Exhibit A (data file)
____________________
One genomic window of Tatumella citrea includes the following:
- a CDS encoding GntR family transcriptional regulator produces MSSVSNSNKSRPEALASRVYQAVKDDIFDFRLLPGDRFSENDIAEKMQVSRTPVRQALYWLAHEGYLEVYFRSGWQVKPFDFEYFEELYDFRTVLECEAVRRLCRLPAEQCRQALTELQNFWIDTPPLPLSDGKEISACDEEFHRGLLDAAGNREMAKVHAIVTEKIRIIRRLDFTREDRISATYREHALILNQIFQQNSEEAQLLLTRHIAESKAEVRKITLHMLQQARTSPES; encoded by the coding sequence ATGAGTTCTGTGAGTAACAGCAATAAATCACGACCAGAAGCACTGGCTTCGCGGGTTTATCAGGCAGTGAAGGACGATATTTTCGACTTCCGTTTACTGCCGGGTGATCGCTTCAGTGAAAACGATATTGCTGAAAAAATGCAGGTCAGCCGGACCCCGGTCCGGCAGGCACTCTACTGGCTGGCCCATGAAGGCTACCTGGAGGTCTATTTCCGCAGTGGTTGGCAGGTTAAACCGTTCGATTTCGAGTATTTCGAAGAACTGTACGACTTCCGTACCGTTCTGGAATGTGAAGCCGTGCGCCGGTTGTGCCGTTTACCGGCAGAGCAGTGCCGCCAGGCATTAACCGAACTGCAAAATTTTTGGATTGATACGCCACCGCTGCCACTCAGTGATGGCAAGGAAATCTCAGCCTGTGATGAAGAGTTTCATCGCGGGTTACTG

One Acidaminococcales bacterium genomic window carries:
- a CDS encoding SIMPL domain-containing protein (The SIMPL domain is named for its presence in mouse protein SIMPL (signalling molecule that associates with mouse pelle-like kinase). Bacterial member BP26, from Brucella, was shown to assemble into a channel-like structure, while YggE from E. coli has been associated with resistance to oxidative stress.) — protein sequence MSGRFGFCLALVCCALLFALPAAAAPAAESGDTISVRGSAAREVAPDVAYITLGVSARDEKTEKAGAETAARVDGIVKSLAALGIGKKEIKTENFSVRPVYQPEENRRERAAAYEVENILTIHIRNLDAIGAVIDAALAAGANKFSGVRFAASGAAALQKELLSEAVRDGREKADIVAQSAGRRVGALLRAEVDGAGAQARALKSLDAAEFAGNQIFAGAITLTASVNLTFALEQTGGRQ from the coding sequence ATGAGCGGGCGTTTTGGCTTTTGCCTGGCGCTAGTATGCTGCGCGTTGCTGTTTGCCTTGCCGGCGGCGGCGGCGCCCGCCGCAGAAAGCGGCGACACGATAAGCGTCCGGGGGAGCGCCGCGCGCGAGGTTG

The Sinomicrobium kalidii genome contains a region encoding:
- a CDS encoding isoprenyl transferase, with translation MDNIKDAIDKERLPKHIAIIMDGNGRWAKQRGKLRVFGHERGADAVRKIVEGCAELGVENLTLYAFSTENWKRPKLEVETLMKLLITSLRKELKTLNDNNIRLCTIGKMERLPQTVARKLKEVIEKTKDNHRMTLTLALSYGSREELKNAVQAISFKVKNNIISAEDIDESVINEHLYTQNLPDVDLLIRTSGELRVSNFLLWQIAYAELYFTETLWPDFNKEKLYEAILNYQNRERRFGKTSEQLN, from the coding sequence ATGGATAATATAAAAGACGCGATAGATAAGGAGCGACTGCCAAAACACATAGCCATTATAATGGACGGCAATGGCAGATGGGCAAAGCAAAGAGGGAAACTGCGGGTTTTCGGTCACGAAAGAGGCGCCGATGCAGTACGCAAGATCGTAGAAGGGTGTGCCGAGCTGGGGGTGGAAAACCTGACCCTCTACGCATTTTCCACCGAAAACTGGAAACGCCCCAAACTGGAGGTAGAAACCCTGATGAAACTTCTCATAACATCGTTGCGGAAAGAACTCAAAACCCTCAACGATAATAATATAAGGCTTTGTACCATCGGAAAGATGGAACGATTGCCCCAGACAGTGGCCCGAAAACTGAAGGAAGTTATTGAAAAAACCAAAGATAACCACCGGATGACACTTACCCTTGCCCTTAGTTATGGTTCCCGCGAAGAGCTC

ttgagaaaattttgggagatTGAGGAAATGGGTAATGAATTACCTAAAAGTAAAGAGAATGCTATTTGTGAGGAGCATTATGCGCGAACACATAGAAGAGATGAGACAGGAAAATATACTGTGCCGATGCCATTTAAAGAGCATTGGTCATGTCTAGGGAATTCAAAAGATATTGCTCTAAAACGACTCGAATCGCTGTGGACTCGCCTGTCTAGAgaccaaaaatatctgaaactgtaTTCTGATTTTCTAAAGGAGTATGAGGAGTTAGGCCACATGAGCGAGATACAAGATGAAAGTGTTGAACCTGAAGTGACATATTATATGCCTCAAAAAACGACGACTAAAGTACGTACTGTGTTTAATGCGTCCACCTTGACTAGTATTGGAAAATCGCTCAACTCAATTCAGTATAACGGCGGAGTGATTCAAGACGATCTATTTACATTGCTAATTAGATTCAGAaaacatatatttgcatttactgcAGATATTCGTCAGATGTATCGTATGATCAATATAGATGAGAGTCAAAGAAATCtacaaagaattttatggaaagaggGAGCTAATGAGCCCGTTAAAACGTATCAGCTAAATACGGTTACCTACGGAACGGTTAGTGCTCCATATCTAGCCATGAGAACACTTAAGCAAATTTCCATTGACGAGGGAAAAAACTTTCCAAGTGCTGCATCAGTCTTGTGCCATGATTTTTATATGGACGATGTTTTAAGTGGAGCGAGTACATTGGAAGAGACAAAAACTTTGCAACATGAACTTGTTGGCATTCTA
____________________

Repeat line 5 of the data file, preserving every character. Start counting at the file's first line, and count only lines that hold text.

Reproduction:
The Sinomicrobium kalidii genome contains a region encoding: